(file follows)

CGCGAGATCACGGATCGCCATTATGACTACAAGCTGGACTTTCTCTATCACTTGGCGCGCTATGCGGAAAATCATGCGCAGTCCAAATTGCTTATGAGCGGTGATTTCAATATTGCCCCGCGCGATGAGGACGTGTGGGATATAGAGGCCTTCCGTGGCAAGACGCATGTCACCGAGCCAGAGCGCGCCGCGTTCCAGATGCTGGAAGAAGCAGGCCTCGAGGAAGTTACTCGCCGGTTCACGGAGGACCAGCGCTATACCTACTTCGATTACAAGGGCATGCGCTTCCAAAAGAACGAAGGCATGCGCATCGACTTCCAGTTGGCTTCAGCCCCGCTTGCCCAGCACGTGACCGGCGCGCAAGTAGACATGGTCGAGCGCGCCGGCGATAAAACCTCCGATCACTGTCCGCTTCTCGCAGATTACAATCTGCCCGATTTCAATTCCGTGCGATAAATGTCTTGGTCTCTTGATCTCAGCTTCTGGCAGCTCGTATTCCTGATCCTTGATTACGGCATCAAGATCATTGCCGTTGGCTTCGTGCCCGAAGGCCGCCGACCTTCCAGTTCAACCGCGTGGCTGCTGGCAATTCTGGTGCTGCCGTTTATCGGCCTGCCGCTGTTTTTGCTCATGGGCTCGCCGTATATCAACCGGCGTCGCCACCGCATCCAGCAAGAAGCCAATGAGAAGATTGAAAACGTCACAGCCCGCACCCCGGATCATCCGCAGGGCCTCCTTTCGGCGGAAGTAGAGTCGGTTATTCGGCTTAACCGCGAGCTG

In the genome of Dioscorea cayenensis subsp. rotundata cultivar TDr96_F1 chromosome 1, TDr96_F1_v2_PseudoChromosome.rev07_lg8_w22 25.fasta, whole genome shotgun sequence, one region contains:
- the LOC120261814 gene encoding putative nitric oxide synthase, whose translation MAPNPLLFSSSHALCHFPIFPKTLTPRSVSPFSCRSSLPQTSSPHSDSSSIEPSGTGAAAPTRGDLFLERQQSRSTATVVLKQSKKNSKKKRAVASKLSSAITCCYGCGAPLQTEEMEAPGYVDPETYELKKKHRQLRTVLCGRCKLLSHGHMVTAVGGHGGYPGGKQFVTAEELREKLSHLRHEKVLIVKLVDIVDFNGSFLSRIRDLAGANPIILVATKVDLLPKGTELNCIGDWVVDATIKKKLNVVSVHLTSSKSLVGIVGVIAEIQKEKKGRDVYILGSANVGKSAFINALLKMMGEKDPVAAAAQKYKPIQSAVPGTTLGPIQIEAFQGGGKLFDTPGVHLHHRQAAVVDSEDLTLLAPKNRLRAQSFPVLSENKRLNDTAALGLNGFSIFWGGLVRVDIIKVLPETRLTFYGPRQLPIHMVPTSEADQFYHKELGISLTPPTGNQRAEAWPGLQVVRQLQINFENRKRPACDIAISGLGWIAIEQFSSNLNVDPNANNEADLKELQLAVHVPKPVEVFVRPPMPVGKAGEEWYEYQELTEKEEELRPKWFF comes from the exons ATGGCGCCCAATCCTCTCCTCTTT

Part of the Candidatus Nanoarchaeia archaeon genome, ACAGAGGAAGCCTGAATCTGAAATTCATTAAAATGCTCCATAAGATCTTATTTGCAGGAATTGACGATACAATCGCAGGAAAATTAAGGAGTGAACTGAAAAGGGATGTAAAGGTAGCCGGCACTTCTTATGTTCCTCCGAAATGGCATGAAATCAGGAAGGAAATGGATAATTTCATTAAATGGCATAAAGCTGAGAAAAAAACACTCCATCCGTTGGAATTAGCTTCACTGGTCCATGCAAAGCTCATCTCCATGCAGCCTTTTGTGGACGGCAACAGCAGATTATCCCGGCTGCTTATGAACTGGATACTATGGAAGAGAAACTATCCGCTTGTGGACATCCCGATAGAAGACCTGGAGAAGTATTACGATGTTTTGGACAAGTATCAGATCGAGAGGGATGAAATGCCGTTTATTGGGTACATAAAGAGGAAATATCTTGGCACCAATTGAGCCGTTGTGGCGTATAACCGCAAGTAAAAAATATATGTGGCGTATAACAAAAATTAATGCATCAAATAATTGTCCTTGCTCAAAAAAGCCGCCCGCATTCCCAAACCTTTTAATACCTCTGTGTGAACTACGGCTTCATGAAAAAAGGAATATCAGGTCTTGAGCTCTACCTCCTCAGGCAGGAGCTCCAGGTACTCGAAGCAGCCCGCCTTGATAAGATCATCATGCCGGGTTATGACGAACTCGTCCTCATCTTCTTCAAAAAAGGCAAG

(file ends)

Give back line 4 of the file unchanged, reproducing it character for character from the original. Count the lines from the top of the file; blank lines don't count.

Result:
Part of the Candidatus Nanoarchaeia archaeon genome, ACAGAGGAAGCCTGAATCTGAAATTCATTAAAATGCTCCATAAGATCTTATTTGCAGGAATTGACGATACAATCGCAGGAAAATTAAGGAGTGAACTGAAAAGGGATGTAAAGGTAGCCGGCACTTCTTATGTTCCTCCGAAATGGCATGAAATCAGGAAGGAAATGGATAATTTCATTAAATGGCATAAAGCTGAGAAAAAAACACTCCATCCGTTGGAATTAGCTTCACTGGTCCATGCAAAGCTCATCTCCATGCAGCCTTTTGTGGACGGCAACAGCAGATTATCCCGGCTGCTTATGAACTGGATACTATGGAAGAGAAACTATCCGCTTGTGGACATCCCGATAGAAGACCTGGAGAAGTATTACGATGTTTTGGACAAGTATCAGATCGAGAGGGATGAAATGCCGTTTATTGGGTACATAAAGAGGAAATATCTTGGCACCAATTGAGCCGTTGTGGCGTATAACCGCAAGTAAAAAATATATGTGGCGTATAACAAAAATTAATGCATCAAATAATTGTCCTTGCTCAAAAAAGCCGCCCGCATTCCCAAACCTTTTAATACCTCTGTGTGAACTACGGCTTCATGAAAAAAGGAATATCAGGTCTTGAGCTCTACCTCCTCAGGCAGGAGCTCCAGGTACTCGAAGCAGCCCGCCTTGATAAGATCATCATGCCGGGTTATGACGAACTCGTCCTCATCTTCTTCAAAAAAGGCAAG